They say you join a good company but you leave a bad boss. Personal influence goes a long way in making companies what they are. Often, it is only one or two people at the top that guide the entire organisation. A CEO, with his charisma and leadership abilities, exercises personal power, lending the company much of its brand worth.
Taking Narayan Murthy out of Infosys is akin to taking the soul out of a human body. Thus, when key persons leave an organisation, the impact is bound to be enormous.
At the senior level too, not all persons have the same degree of impact on the organisation. There are two types of CEOs in the company. One is called the insider CEO, who has worked in the company for many years and has grown within the company. The second is the outsider CEO who is hired by a company to run it professionally. If the latter leaves, the impact is less pronounced if he is not extraordinarily brilliant. He might have come in with a given target and task but an insider has his own fan following of 10-15 years. If he suddenly decides to leave and take up another job, then the company will definitely face the brunt.
Senior management drives the ship of the organisation towards achieving a well defined long term vision. As the composition of senior management changes, the shakiness can be experienced by the entire cast and crew riding the ship. A leaving CEO, for one, can take away a lot of employees with him to a different organisation. It is now the loss of a single person, but of multiple employees, some of whom may be key senior persons. The negatives are felt by the existing employees too. The morale of existing employees can suffer great damage if the senior person leaves without warning and the problem is not addressed quickly. The magnitude of impact also depends on what kind of hold the person has on the company. HR should manage the transition well and reveal the right information to the right people at the right time. Transparency with caution is critical.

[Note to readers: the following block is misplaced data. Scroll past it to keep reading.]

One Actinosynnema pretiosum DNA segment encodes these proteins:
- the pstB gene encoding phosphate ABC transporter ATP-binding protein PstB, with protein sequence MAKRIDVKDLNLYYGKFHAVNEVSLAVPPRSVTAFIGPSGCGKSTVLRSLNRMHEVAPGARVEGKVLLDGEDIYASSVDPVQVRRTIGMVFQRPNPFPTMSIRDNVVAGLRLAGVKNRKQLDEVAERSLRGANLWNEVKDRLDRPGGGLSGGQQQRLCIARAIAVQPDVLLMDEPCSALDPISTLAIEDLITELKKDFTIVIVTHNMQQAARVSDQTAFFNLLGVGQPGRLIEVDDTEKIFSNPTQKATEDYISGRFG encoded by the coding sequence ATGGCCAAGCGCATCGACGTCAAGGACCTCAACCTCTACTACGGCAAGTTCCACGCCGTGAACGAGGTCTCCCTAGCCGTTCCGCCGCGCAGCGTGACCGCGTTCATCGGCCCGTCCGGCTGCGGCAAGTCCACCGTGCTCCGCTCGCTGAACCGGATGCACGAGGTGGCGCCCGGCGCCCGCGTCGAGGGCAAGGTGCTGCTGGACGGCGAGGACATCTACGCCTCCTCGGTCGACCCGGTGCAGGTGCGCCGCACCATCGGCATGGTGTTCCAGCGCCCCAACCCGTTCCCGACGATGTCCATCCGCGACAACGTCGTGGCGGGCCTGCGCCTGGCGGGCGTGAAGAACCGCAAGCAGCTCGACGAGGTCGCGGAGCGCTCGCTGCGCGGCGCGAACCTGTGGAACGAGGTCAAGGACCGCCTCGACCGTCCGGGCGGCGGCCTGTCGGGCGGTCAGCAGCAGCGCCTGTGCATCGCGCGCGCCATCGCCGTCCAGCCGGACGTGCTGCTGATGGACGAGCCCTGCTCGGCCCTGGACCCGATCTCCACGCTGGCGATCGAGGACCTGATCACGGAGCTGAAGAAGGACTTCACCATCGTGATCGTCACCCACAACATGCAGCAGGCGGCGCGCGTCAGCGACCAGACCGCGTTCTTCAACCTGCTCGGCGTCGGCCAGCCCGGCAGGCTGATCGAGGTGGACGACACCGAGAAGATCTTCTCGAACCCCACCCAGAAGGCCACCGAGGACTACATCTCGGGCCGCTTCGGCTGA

At the same time, fresh management in place of the existing one has its own benefits. Organisations often need a fresh face and a new perspective. People who know too much about the company might not want to take even the necessary risks. Thus, a stagnant company looking for growth might fill a senior post with a person known for growth.
Usually senior managers don’t just wake up one morning and decide to leave. Their actions are guided by rational considerations. Hence, the impact should be analysed well in advance to minimise any damage. The most common reason why senior managers may quit is to start their own ventures. Since senior managers handle critical challenges and occupy critical positions in organisations, it is important that their departure be planned properly. One of the ways is for them to remain associated with the company even after officially leaving, through a mentorship arrangement. Mentors not only help the organisation but also the individual who has left and the successors who might need handholding.
Among other preventive measures, it is important that the company identifies and clearly defines the roles of those at the top. Key people constitute the leaders who strategize business plans. Therefore, successful organisations define their roles and have a system of frequent assessments. They evaluate the imperatives appropriate for meeting any challenges arising out of the void created by the departure of senior managers. Conscious effort should be made to evaluate the most suitable candidates who have been identified and adequately trained to eventually replace the managers. Collective decision making process, empowerment of employees, job rotations to provide exposure and understanding of the business plans, relevance and significance of team building, interpersonal relationships, effective integration of system, delegation of authority with proper control, periodic performance appraisal and feedback system, grievance procedure and manpower planning in consonance with business plans are some of the most effective tools that will help to deal with the impacts of senior managers leaving the organisation.
Additionally, senior managers themselves need to take preventive action in time. Every departing senior manager should indulge in careful planning and developing leaders from within. Even in case of an insider CEO, it is critical to create redundancy by creating multiple levels of heads, departments and taskforces and allowing different people to lead these taskforce, such that one person may outshine the others can later take control.
Whatever the route, even in the most difficult situations, quick and intelligent handling by senior officials, the board and the government can prove to be a boon for the entire organisation. No damage is done as long as the transition is smooth and well planned.